Click the link to read the article on the Aspen Journalism website (Heather Sackett):

As climate change continues to shrink the nation’s second-largest reservoir, water managers are scrambling to prevent the release of an invasive fish into the Grand Canyon.

Smallmouth bass, a voracious predator and popular game fish, have been introduced into reservoirs throughout the Colorado River basin, including Lake Powell. The looming problem now is that as lake levels drop to historically low levels, the invasive fish are likely to escape beyond Glen Canyon Dam, threatening endangered fish in the canyon, whose populations have rebounded in recent years.

Detailed underwater photo of Smallmouth Bass Micropterus dolomieu. By Engbretson Eric, U.S. Fish and Wildlife Service – http://www.public-domain-image.com/public-domain-images-pictures-free-stock-photos/fauna-animals-public-domain-images-pictures/fishes-public-domain-images-pictures/bass-fishes-pictures/detailed-underwater-photo-of-smallmouth-bass-fish-micropterus-dolomieu.jpg, Public Domain, https://commons.wikimedia.org/w/index.php?curid=24858275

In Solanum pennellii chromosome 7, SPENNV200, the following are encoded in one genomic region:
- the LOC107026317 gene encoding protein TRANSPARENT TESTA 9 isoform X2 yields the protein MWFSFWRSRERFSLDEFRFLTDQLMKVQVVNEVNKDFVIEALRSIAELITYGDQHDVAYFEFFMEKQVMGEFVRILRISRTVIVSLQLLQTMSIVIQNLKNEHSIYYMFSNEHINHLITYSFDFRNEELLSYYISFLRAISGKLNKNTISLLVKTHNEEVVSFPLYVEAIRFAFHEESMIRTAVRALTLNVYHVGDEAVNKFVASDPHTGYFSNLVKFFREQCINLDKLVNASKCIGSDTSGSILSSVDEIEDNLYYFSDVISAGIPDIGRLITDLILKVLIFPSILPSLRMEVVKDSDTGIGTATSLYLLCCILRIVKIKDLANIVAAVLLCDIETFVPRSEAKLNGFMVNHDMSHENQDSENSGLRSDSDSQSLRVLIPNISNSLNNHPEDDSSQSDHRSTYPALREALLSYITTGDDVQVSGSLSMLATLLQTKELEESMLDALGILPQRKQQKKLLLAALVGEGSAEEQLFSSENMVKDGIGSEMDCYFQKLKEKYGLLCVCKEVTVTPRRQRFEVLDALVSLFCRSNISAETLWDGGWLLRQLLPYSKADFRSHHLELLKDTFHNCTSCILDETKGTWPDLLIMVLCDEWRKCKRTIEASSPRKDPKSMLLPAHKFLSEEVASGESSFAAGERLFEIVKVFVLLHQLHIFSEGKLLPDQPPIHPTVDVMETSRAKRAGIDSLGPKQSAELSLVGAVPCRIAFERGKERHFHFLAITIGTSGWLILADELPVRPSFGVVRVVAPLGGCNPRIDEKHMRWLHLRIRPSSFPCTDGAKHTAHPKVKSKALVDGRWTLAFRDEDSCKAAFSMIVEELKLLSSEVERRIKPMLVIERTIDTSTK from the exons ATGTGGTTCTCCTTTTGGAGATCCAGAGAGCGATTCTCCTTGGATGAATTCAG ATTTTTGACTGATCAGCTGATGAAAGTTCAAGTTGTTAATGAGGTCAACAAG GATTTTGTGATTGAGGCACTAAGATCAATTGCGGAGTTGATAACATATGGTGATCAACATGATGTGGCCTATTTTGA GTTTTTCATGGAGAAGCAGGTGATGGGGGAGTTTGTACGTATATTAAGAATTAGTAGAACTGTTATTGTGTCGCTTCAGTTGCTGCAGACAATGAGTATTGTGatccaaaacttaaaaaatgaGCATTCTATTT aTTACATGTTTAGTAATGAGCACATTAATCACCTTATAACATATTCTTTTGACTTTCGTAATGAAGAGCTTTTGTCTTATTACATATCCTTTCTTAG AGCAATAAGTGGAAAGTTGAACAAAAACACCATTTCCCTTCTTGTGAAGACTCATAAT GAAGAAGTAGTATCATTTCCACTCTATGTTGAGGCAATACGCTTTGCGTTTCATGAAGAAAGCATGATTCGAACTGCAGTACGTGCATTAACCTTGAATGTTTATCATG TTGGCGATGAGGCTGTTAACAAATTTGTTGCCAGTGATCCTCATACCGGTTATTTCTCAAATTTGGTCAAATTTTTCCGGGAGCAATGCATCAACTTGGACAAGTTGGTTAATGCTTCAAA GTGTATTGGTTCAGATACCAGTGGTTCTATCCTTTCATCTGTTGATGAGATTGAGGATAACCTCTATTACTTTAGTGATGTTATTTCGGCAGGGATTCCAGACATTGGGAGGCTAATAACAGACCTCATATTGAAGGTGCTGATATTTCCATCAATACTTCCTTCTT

Smallmouth bass are a warm-water-loving species, hanging out in the top part of the water column, which is warmed by the sun. Until recently, the intakes for turbines at Glen Canyon Dam had been lower in the water column, where colder temperatures kept the fish away. But as the lake level falls, the warmer water band containing the smallmouth bass is sinking closer to the intakes, making it more likely that they will pass through the dam to the river below.